Unlike Mars, Titan offers us lakes, rivers, clouds, and rain – A full, living hydrologic cycle that is active not billions of years ago, but today.  (Yes, “hydrologic cycle” is perhaps a slight misnomer, because on Titan the active fluid is methane/ethane, not H2O, but the process appears to be the same.)  -And, perhaps most excitingly, scientists have recently discovered evidence that may indicate methane-based alien biochemistry at work.

Specifically, a flux of hydrogen molecules toward Titan’s surface, (rather than away as would be expected,) may indicate the consumption of the gas on Titan (as aerobic life on Earth consumes oxygen); A distinct lack of the hydrocarbon acetylene, one of the most potent chemical energy sources on Titan, may betray that hydrogen-breathing, methane-based life is consuming acetylene as food.

And at least hypothetically, all of the potential chemistry checks out.

If all of this together doesn’t spell impetus for further investigation, I can’t imagine what does.  To boot, because it is so cold out at Saturn’s distance from the Sun and despite Titan’s weaker gravity, the condensed atmospheric pressure on Titan is practically identical to what we experience on Earth, making human exploration all the more feasible.

Have spacesuit, will travel.  Titan or bust.





Space Race Ads, Society, and a Book Alert

17 07 2010

Illustration of a manned nuclear exploration spacecraft and landing capsule in Mars orbit. Credit: Douglas/TIme Magazine, 1963

This one hits close to home for me.  I’ve been collecting space advertisements from the 1950s and 1960s for some time now, and I even have a few gems under glass hanging on my office walls.  Why?  Because they’re meant to inspire.  Truly inspire.  And not just through the now-dated imagery of flashy ships and alien worlds – just the text is intended to fire up the mind and spirit.  Let me give you an example, (sans-illustration for effect):

TOUCHDOWN ON THE MOON (1953)

  • “When the first space ship touches down on the moon, who will be its passengers?  Not the grownups of today, but our grandchildren or great-grandchildren.  In their imaginations may lie the final answer to man’s dream of conquering outer space.  Books for the young that stimulate the imagination are a specialty of Rand McNally …  textbooks and books of nature, science and adventure.  Who knows but that some youngster may find in a Rand McNally book the inspiration that will lead another step closer to travel in space?  And perhaps when that first space ship touches down on the moon, the pilot will check his bearings by Rand McNally maps.”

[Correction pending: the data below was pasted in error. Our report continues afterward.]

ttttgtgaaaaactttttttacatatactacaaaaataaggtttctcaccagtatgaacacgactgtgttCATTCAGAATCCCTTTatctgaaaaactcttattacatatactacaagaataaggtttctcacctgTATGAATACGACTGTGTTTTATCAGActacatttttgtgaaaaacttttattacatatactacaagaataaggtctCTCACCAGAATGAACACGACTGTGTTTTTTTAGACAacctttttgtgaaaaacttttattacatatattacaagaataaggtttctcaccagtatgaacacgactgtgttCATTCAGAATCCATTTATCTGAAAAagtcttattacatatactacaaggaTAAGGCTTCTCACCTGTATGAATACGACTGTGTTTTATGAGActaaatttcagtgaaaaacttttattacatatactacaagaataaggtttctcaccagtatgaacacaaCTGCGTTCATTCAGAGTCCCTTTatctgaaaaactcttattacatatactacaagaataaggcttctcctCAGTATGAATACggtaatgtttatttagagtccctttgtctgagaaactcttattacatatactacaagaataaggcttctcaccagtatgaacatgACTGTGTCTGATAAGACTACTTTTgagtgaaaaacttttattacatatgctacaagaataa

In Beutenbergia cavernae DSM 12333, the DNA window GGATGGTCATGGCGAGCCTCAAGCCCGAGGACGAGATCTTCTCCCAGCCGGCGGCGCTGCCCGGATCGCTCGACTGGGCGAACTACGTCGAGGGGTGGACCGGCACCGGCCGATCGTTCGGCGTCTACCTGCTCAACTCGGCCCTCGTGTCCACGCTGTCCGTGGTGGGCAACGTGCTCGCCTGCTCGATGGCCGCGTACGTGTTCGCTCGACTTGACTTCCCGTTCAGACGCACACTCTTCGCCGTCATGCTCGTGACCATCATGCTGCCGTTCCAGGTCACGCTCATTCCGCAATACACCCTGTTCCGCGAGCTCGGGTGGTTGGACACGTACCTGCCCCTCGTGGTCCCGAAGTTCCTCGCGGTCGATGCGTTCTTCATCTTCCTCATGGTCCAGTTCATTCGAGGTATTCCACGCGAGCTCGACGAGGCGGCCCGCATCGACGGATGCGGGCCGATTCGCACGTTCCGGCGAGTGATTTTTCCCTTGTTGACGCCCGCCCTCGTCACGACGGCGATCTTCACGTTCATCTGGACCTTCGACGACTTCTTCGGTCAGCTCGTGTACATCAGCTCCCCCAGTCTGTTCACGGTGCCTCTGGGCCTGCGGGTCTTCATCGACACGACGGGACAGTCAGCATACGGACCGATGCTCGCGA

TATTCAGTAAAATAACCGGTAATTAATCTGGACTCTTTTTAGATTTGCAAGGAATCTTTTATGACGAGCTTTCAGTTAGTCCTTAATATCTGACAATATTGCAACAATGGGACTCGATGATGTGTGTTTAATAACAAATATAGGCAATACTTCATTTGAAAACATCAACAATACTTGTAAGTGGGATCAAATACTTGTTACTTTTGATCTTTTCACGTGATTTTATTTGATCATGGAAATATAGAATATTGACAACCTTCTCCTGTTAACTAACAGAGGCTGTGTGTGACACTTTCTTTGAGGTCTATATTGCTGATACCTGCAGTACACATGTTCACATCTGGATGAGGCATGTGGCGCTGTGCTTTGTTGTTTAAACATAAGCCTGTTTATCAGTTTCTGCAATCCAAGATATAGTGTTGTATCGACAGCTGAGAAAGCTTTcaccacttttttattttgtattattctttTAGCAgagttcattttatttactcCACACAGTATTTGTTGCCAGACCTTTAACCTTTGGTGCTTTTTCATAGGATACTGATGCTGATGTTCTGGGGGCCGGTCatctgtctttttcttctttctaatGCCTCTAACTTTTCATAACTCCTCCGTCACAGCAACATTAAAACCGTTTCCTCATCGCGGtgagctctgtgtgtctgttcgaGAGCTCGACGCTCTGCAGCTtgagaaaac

That’s it.  No pushing of products, no sales pitch for a new line of books or maps.  This is an entire ad funded by Rand McNally that is simply intended to inspire a reader about the amazing possibilities that await, and to let them know that Rand McNally is planning to be a part of it.

The effect is greatly magnified by the dominating illustration of a lunar lander that, for being a concept sketch, looks remarkably like what the real lunar lander would wind up looking like sixteen years later.

Apparently, the entire world was like this for a couple of decades.  Full of vision.  Sprinkler companies took out ads declaring with pride their involvement in nuclear rocket tests by providing fire suppressions systems.  O-ring companies for cars took out ads entitled, “WHEN WE MAN THE IRON MINES OF MARS,” proposing that when off-world resourcing takes off, they’ll work to be a part of it.  We were going to own the future and make it ours.

I don’t think we really realize today just how much of an effect our social marketing has on our outlook on life as a society.  At least, I can say that I didn’t realize it until I started finding and reading these advertisements.  Almost immediately, I found myself suddenly more optimistic about my own dreams of spaceflight.  And then it hit me – these things really do affect what we think about and how we view the world.

Take another example, again (I know, some may groan,) just the text:

HE OPENED THE DOOR TO SPACE…

“It was small compared with the giants men send up today.  And for all the racket it didn’t go much higher than the barn roof.

This didn’t matter to Robert Goddard.  The big thing was that it flew.

They’re all over the front pages now.  Rockets with names like Atlas and Explorer and Vanguard probe the heavens and stretch for the moon, chipping away at space… because a young physics professor from Worcester, Mass., taught them how.